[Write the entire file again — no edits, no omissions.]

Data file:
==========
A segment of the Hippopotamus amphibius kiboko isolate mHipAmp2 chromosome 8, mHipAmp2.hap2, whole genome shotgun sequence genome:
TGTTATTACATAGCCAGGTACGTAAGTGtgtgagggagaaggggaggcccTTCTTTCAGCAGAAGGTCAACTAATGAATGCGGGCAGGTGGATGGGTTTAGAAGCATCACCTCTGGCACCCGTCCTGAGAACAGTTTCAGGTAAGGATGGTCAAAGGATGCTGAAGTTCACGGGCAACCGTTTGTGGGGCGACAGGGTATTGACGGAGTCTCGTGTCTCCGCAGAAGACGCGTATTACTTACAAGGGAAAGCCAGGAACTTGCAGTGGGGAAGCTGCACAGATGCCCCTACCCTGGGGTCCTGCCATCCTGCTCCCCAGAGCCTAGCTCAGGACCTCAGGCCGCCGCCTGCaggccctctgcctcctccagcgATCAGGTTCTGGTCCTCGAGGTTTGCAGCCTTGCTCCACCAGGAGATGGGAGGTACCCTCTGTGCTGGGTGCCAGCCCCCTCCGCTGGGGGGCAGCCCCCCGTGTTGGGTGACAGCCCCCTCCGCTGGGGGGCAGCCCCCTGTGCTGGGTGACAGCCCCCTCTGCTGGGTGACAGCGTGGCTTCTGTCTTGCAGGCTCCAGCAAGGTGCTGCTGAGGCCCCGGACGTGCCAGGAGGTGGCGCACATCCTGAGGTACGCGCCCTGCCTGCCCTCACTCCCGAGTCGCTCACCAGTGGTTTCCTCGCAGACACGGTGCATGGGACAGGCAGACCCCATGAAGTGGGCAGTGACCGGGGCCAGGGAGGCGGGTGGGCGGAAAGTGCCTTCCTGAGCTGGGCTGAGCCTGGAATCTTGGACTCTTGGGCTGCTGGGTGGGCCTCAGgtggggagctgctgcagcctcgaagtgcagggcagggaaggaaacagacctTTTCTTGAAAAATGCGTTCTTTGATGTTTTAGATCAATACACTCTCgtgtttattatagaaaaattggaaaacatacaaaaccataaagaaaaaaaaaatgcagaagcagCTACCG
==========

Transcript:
A segment of the Hippopotamus amphibius kiboko isolate mHipAmp2 chromosome 8, mHipAmp2.hap2, whole genome shotgun sequence genome:
TGTTATTACATAGCCAGGTACGTAAGTGtgtgagggagaaggggaggcccTTCTTTCAGCAGAAGGTCAACTAATGAATGCGGGCAGGTGGATGGGTTTAGAAGCATCACCTCTGGCACCCGTCCTGAGAACAGTTTCAGGTAAGGATGGTCAAAGGATGCTGAAGTTCACGGGCAACCGTTTGTGGGGCGACAGGGTATTGACGGAGTCTCGTGTCTCCGCAGAAGACGCGTATTACTTACAAGGGAAAGCCAGGAACTTGCAGTGGGGAAGCTGCACAGATGCCCCTACCCTGGGGTCCTGCCATCCTGCTCCCCAGAGCCTAGCTCAGGACCTCAGGCCGCCGCCTGCaggccctctgcctcctccagcgATCAGGTTCTGGTCCTCGAGGTTTGCAGCCTTGCTCCACCAGGAGATGGGAGGTACCCTCTGTGCTGGGTGCCAGCCCCCTCCGCTGGGGGGCAGCCCCCCGTGTTGGGTGACAGCCCCCTCCGCTGGGGGGCAGCCCCCTGTGCTGGGTGACAGCCCCCTCTGCTGGGTGACAGCGTGGCTTCTGTCTTGCAGGCTCCAGCAAGGTGCTGCTGAGGCCCCGGACGTGCCAGGAGGTGGCGCACATCCTGAGGTACGCGCCCTGCCTGCCCTCACTCCCGAGTCGCTCACCAGTGGTTTCCTCGCAGACACGGTGCATGGGACAGGCAGACCCCATGAAGTGGGCAGTGACCGGGGCCAGGGAGGCGGGTGGGCGGAAAGTGCCTTCCTGAGCTGGGCTGAGCCTGGAATCTTGGACTCTTGGGCTGCTGGGTGGGCCTCAGgtggggagctgctgcagcctcgaagtgcagggcagggaaggaaacagacctTTTCTTGAAAAATGCGTTCTTTGATGTTTTAGATCAATACACTCTCgtgtttattatagaaaaattggaaaacatacaaaaccataaagaaaaaaaaaatgcagaagcagCTACCG